Epidural Steroid Injections
Using x-ray, a needle is placed in the epidural space and a steroid is injected. This is done when other therapies such as oral anti-inflammatory and rest have failed to decrease inflammation.
Nerve Root Blocks
This may be used to treat or diagnose your pain. Instead of the epidural space injection, specific nerve roots are targeted to get a more precise indication of the origin of the pain. Specifically, you may hear your physician speak of several types such as sympathetic, occipital, stellate ganglion, as well as others.
The Pain SpecialistRadio Frequency Lesioning (RF)
Once the source of your pain is diagnosed through nerve blocks Radio Frequency may be used to give longer pain relief than you may have experienced with medication injections alone. RF uses heat to lesion the nerve therefore making nerve conduction (pain signals) decrease.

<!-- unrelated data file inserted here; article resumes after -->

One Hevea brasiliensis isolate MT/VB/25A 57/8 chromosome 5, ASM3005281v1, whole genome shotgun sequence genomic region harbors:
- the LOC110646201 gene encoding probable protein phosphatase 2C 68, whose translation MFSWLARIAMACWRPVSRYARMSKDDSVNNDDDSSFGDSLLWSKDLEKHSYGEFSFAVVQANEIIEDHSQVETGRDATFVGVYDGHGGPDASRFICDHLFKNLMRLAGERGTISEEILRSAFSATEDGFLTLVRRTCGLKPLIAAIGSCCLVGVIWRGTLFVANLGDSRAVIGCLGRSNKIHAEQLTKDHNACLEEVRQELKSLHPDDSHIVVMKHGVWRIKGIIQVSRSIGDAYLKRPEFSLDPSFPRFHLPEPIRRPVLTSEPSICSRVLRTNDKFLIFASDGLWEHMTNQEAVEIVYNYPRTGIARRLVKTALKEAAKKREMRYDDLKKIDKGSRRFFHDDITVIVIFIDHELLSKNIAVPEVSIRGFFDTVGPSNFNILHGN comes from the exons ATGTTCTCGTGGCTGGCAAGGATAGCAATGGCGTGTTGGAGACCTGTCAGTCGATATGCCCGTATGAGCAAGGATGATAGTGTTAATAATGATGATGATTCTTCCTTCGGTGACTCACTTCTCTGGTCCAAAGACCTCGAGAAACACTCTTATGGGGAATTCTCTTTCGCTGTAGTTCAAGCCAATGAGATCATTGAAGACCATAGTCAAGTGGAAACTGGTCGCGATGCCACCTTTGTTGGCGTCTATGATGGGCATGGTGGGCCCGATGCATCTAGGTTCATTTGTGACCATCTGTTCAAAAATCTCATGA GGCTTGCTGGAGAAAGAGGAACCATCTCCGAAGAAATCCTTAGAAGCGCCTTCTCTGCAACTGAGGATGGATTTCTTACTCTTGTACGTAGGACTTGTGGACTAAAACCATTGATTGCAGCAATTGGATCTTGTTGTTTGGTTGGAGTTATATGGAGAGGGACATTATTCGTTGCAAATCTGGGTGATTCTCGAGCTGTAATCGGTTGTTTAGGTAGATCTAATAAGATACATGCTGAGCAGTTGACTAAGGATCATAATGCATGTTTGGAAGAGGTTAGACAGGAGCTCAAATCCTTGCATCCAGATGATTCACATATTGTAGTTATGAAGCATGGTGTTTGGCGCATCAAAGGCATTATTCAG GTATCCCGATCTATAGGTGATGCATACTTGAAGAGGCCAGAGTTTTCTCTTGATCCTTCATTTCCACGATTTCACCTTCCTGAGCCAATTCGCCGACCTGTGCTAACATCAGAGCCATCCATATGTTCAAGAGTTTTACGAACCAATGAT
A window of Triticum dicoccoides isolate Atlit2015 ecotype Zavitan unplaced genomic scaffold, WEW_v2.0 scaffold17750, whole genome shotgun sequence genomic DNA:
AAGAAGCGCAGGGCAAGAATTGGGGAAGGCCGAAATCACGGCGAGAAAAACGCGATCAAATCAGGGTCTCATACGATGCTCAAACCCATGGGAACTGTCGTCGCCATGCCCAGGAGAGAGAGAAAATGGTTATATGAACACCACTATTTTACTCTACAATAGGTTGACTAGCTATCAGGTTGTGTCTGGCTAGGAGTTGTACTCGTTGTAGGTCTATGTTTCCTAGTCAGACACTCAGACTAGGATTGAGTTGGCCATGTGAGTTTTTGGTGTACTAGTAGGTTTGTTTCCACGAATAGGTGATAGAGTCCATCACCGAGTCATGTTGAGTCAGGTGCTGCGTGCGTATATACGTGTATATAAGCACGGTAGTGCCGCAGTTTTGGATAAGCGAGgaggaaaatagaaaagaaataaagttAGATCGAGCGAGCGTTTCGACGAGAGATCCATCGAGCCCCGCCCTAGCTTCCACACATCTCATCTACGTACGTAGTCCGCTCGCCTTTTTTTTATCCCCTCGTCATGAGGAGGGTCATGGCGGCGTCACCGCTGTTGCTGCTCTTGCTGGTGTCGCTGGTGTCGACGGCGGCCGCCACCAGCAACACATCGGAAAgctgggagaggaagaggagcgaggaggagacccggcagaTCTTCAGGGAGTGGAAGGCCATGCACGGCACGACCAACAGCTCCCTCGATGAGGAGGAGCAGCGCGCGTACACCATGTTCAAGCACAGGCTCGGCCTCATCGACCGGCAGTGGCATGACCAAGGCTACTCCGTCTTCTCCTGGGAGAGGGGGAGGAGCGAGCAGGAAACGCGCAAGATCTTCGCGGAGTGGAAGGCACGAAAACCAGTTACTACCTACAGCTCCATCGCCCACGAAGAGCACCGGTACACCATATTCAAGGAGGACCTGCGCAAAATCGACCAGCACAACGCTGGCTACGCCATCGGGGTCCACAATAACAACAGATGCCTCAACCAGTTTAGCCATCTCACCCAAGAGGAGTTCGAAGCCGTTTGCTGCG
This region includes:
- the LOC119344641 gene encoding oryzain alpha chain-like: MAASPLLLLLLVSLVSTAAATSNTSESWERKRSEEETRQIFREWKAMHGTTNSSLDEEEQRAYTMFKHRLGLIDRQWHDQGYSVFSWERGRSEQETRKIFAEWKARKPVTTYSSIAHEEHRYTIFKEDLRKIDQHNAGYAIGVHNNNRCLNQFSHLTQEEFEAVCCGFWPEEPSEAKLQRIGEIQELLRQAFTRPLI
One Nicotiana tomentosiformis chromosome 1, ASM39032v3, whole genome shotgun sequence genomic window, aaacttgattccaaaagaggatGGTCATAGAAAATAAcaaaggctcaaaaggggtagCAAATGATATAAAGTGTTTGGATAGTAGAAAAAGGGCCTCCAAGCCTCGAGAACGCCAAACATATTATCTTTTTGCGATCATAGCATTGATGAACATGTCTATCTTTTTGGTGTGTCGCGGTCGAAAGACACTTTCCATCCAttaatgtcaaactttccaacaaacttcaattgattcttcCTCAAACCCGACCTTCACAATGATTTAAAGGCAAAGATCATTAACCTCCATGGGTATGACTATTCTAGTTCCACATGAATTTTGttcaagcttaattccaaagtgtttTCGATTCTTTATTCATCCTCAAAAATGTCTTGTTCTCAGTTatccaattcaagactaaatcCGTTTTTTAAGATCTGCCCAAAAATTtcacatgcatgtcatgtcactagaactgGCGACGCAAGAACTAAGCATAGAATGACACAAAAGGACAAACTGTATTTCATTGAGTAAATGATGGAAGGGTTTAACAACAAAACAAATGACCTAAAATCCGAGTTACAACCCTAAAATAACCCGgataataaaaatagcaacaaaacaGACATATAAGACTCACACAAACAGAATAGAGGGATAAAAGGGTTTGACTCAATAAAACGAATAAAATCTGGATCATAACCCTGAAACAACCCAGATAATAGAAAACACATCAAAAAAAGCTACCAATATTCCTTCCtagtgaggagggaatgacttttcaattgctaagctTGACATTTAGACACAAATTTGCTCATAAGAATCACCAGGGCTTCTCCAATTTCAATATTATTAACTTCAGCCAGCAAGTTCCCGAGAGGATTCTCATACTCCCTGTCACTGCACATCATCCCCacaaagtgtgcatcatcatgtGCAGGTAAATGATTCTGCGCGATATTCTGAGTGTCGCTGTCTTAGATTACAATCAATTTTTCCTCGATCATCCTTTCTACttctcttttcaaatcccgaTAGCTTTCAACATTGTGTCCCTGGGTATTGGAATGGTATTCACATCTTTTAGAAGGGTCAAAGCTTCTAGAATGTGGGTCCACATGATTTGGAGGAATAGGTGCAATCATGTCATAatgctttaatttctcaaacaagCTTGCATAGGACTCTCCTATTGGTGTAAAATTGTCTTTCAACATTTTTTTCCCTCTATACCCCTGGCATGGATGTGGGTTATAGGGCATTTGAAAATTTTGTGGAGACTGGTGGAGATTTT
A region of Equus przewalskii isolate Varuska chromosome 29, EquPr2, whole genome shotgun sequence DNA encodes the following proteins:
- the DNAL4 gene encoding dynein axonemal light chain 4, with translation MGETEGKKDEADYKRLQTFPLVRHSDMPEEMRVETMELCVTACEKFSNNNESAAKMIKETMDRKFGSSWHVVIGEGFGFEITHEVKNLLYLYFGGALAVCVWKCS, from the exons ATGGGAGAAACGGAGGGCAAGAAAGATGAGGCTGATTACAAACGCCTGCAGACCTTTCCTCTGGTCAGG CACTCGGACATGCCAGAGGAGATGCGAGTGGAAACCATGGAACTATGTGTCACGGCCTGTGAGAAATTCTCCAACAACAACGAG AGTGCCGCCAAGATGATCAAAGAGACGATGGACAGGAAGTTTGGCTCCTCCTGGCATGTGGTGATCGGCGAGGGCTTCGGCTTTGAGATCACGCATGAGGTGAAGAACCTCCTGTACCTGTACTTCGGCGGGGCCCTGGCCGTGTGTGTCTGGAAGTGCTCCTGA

The facet joints are located on each side of the spine and guide and restrict spinal movement. They can also be the source of pain and therefore may need medication injected to specific spaces in order to diagnose and treat the disorder.
Spinal Cord Stimulation
This procedure uses small amounts of electrical current to treat nerve pain. The current creates parasthesia, or a tingling sensation, where you normally experience pain. The first phase of the therapy is considered a "trial" and is considered successful if you experience at least a 50% reduction in pain. If you report this amount of pain relief you will be considered for a permanent implantation.
Spinal Infusion Therapy
For patients that do not respond well, or minimally, to other forms of treatment, you may be considered for a spinal "pump". This pump delivers medication directly to the spine and may be more effective than oral medications.